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ECONOMY

Sweden’s TV4 risks delisting as Schibsted ups stake

Norwegian media giant Schibsted looms large as a new threat to the Bonnier family’s power grip on TV4 after raising its stake in the TV company to 20.1 per cent Tuesday.

“The ownership of TV4 is a natural expansion of Schibted’s position in Sweden,” said Schibsted President Kjell Aamot after announcing that they had acquired another 15 per cent of TV4.

Schibsted’s coup titillated the market and shored up the TV4 share by 12 per cent.

At the same time, TV4 faces the risk of being delisted from the Stockholm Exchange since its main owners – Bonnier (21.7%), Alma Media (23.4%), Schibsted (20.1%) and MTG (15.1%) together control more than 75 per cent of the shares.

“They no longer meet the criteria [on spread of ownership],” said Anders Ackebo, head of company and share price supervision at the Stockholm Stock Exchange. He added they would contact TV4 for more information before deciding whether to place the company on the watch list.

Taxes up by SKr 34 billion

This year’s tax assessment rakes in an additional 34 billion kronor for the state coffers, reports DI, adding that it is mostly private persons that have contributed to the increase in taxes.

Corporate bigwigs to supervise new ethics code

A group of top business personalities headed by Nordea Chairman Hans Dahlborg will supervise the rules under the new code of business ethics and conduct for public companies. This is one of the new features in the revised proposal hammered out by Erik Åsbrink’s Commission on Business Confidence, which will be submitted to Justice Minister Thomas Bodström tomorrow. Dahlborg will head the staff that will include Kerstin Hessius of the Third AP Fund, Patrick Tigerschiöld of Skanditek and Lars-Erik Forsgårdh of the Swedish Association of Share Investors.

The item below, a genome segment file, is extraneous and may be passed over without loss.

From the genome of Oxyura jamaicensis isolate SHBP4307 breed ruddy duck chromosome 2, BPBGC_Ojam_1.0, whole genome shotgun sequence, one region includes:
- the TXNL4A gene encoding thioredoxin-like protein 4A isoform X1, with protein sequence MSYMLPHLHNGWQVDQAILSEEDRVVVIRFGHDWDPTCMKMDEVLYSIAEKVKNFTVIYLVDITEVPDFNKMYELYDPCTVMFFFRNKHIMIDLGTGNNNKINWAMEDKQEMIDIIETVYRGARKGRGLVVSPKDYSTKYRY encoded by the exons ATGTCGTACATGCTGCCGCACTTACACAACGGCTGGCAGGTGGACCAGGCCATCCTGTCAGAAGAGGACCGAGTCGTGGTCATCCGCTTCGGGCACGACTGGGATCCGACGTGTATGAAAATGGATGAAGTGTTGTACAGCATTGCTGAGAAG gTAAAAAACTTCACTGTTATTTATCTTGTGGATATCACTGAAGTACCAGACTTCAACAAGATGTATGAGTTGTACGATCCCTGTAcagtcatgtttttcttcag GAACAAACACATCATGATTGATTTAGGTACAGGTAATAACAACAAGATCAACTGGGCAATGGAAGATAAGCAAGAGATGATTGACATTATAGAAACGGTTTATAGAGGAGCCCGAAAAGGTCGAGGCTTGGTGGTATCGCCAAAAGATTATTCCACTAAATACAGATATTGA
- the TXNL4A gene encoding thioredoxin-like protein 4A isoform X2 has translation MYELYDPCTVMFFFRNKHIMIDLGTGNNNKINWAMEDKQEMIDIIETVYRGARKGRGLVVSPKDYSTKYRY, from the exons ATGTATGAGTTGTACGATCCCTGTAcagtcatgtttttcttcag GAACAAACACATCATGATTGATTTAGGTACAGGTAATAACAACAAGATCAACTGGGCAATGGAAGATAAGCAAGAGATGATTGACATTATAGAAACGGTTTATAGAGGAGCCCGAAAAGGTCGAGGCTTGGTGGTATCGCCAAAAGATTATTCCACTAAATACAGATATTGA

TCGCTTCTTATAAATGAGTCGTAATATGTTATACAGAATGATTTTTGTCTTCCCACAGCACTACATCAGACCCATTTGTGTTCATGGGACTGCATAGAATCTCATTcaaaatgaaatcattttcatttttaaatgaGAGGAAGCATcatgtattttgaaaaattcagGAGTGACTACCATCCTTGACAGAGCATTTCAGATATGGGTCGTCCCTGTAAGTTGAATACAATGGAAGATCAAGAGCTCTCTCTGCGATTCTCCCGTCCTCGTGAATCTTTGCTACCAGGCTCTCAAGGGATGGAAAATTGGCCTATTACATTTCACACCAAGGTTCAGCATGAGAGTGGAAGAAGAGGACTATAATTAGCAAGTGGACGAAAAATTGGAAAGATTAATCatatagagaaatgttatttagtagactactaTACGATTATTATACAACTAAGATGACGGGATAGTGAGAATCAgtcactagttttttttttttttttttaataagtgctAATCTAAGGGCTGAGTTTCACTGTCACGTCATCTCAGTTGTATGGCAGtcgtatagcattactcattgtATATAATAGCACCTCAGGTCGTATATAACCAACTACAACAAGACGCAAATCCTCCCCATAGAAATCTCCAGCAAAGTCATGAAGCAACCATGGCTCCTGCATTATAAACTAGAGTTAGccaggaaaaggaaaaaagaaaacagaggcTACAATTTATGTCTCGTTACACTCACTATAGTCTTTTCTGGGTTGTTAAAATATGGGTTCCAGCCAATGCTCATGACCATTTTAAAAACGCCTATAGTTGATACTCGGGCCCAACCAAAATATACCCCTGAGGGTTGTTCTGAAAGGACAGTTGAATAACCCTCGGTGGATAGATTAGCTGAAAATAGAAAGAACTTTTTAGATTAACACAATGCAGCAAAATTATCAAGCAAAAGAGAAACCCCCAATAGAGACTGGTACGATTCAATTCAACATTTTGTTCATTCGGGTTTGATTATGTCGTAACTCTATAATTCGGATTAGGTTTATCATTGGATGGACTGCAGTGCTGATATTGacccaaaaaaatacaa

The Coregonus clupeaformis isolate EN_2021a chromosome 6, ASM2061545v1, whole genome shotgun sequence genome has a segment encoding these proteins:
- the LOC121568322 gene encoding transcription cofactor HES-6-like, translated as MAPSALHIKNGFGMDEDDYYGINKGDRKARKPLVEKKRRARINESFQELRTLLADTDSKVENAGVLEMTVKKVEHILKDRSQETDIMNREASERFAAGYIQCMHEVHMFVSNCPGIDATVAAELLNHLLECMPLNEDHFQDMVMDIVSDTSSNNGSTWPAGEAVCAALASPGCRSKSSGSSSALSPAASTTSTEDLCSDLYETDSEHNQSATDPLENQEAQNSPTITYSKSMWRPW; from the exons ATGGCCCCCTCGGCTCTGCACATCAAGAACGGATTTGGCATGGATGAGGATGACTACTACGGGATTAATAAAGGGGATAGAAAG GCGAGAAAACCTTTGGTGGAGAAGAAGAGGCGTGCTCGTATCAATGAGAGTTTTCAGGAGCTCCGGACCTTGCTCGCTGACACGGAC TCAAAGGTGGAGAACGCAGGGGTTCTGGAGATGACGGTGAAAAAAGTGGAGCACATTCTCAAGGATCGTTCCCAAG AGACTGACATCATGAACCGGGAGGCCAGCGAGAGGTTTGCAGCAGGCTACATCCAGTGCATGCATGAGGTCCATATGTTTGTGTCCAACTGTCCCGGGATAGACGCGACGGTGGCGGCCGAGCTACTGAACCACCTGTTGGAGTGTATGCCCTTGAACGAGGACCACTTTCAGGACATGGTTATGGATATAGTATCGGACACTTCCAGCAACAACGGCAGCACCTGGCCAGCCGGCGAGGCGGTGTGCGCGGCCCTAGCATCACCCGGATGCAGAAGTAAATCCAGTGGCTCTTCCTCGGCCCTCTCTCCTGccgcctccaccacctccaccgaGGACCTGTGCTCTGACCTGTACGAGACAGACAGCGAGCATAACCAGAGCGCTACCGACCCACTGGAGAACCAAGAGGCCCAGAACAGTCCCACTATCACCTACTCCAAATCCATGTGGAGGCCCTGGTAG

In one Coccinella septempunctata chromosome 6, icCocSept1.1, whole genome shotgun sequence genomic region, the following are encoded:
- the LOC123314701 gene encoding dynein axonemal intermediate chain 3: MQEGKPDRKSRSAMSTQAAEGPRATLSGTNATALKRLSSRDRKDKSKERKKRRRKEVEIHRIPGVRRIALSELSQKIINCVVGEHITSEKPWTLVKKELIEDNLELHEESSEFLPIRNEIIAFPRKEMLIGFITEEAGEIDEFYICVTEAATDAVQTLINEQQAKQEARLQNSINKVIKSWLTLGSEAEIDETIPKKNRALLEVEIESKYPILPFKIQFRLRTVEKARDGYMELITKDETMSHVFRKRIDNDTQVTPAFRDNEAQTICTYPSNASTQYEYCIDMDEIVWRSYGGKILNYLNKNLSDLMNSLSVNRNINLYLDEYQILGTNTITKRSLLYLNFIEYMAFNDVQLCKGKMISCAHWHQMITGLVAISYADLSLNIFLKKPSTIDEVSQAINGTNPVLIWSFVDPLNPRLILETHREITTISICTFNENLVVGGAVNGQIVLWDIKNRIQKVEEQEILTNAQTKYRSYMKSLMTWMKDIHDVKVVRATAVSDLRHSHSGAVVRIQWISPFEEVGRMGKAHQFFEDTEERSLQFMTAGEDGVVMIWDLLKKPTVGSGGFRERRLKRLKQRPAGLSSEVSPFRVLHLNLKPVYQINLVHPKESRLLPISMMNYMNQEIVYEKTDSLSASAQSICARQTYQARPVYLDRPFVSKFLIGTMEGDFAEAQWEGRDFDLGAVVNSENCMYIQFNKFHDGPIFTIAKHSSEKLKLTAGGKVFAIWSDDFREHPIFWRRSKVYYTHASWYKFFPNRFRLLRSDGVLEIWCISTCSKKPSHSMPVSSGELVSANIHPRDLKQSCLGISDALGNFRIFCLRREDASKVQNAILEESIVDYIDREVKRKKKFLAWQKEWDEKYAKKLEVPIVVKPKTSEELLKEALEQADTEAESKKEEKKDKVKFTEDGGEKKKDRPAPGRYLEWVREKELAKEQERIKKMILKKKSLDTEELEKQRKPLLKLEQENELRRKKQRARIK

Burdarás ups stake in Carnegie

Icelandic investment group Burdarás has acquired another 2.1 per cent of the shares in Carnegie, raising its total holding in the Swedish investment banker to 20 per cent.

Sources: Dagens Nyheter, Svenska Dagbladet, Dagens Industri

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SAS

‘We agree to disagree’: Still no progress in marathon SAS strike talks

By lunchtime on Friday, talks between the Scandinavian airline SAS and unions representing striking pilots were still stuck on "difficult issues".

'We agree to disagree': Still no progress in marathon SAS strike talks

“We agree that we disagree,” Roger Klokset, from the Norwegian pilots’ union, said at lunchtime outside the headquarters of the Confederation of Swedish Enterprise in Stockholm, where talks are taking place. “We are still working to find a solution, and so long as there is still some point in continuing negotiations, we will do that.” 

Mats Ruland, a mediator for the Norwegian government, said that there were “still several difficult issues which need to be solved”. 

At 1pm on Friday, the two sides took a short break from the talks for lunch, after starting at 9am. On Thursday, they negotiated for 15 hours, breaking off at 1am on Friday morning. 

READ ALSO: What’s the latest on the SAS plane strike?

Marianne Hernæs, SAS’s negotiator on Friday told journalists she was tired after sitting at the negotiating table long into the night. 

“We need to find a model where we can meet in the middle and which can ensure that we pull in the income that we are dependent on,” she said. 

Klokset said that there was “a good atmosphere” in the talks, and that the unions were sticking together to represent their members.

“I think we’ve been extremely flexible so far. It’s ‘out of this world’,’ said Henrik Thyregod, with the Danish pilots’ union. 

“This could have been solved back in December if SAS had not made unreasonable demands on the pilots,” Klokset added. 

The strike, which is now in its 12th day, has cost SAS up to 130m kronor a day, with 2,550 flights cancelled by Thursday, affecting 270,000 passengers. 

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